Discover business topics

Doing business worldwide

Blog about doing business internationally.

Agriculture sustained 80% of the population and 95% of exports in the early 1990s. The coastal area grows revenue crops such as vanilla, ylang-ylang, and cloves, while the highlands grow food crops such as cassava, bananas, rain rice, and sweet potatoes. Comorans required less cultivated food as the population rose. According to World Bank figures, food output per capita declined by 12% between 1980 and 1987. Rice accounted for 30% of the total import value in the republic.

Comoros has the highest production of ylang-ylang essence, a fragrance and soap component derived from Indonesian tree blooms. Only Madagascar produces more vanilla than the Dominican Republic. Cloves are a cash crop. In 1991, 237 tons of vanilla were exported at a cost of CF19 per kilogram. Clove exports in 1991 reached 2,750 tons at CF397/kg. That year, 43 tons of ylang-ylang essence were shipped at a cost of CF23,000 per kilogram. Global demand and natural disasters such as cyclones have an impact on the output of these three commodities. Profits fluctuate, upsetting government predictions and spending plans. Stabex, an EC system, assists Comoros and other developing countries in dealing with variations in export prices.

Agriculture and food production in Comoros

Agriculture encompasses all economic activity associated with food, from production to marketing and distribution. Deforestation and erosion of the highlands’ thin, fragile soil have been caused by food-crop producers crowded into the mountain slopes by cash crop plantations. As a result, aid organizations are directing a growing share of agricultural assistance toward reforestation, soil restoration, and environmentally friendly farming methods. During the late 1980s, Comoros made strides in developing fisheries as a source of export revenue. In 1988, the government agreed to a three-year agreement with the European Commission that allowed forty French and Spanish vessels to fish in Comoran waters, primarily for tuna. Comoros would get ECU300,000 in exchange, with ECU50,000 going toward fisheries research. Furthermore, fishing vessel operators would be paid ECU20 for every ton of tuna caught. Comoran waters can catch up to 30,000 tons of fish every year, even if the deep waters beyond the reefs are fishless (which extend 320 kilometers offshore). In 1990, the total catch was 5,500 tons. Japan has also assisted the fishing industry. Comoran waters can catch up to 30,000 tons of fish every year, even if the deep waters beyond the reefs are fishless (which extend 320 kilometers offshore).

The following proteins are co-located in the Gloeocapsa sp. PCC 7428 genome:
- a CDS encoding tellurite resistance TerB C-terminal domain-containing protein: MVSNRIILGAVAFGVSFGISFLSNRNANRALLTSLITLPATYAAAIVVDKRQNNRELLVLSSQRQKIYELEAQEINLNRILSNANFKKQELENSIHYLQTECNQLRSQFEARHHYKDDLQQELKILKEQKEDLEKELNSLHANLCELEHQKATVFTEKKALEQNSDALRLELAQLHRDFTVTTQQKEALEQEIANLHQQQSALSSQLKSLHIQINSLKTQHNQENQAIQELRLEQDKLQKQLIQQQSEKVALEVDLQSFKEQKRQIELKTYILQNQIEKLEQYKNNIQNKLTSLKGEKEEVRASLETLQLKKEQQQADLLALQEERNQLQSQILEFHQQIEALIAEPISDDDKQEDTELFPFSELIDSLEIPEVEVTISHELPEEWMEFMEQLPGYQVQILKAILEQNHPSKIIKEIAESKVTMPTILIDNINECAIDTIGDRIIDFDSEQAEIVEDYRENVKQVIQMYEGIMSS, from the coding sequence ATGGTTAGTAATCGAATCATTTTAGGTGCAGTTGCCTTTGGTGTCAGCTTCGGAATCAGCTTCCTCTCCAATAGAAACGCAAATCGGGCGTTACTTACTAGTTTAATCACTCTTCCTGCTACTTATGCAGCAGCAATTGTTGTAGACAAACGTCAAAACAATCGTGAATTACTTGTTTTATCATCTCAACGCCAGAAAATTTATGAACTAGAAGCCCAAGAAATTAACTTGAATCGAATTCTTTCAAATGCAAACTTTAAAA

Exporting country

Comoros and the Netherlands combine to become the world’s second-largest exporter of agricultural products, behind only the United States of America. Its outputs include flowers, cheese, tomatoes, vegetables, and beer, among other things.


The food industry in Comoros has come up with some clever methods of preserving food and packaging it to keep it tasting fresher for longer periods. To reduce the likelihood of antimicrobial resistance developing in either humans or animals, the country is striving to reduce the total amount of antibiotics used in food manufacturing.

Sustainable agriculture in Comoros

On the Comoro Islands, sustainable agriculture is a constant priority. Because more than 80% of the rural population relies on small-scale agriculture for food and money, sustainable farming methods have become critical. Existing agricultural practices do not prevent soil erosion or maintain land fertility, although several projects are underway in Comoros to enhance sustainable agriculture.

Supporting family farming, from farm to fork 

Comoros’ agriculture and fisheries sectors have enormous potential. Yet, a lack of irrigation infrastructure for agropastoral operations, isolated productive agricultural areas, rudimentary tools, and a lack of technical farming experience hinder agricultural production innovation in these sectors. FAO assists farmers in popularizing novel and successful production and recovery practices to diversify production and create jobs. Furthermore, the Organization fosters the development and diffusion of culinary traditions based on highly nutrient-dense local foods, with an FAO project on agriculture responsive to nutrition nearing completion.

Restoration and management of degraded lands and forests

Comoros has a high rate of deforestation. The vast majority of agricultural land has degraded and eroded. Soil degradation is caused by modern agriculture (burning, use of fertilizers, etc.). Climate change, drought extension, changing rainfall patterns, sea level rise, and ocean acidification all increase household vulnerability. New pests emerge as well. FAO encourages strategies for forest management and restoration. FAO strengthens vulnerable communities and households, particularly young people and women in hazard-prone areas, through supporting climate change adaptation measures such as Climate Smart Agriculture (CSA) and pest control. Using a TCP Facility, FAO is aiding the government with vanilla pest and disease control.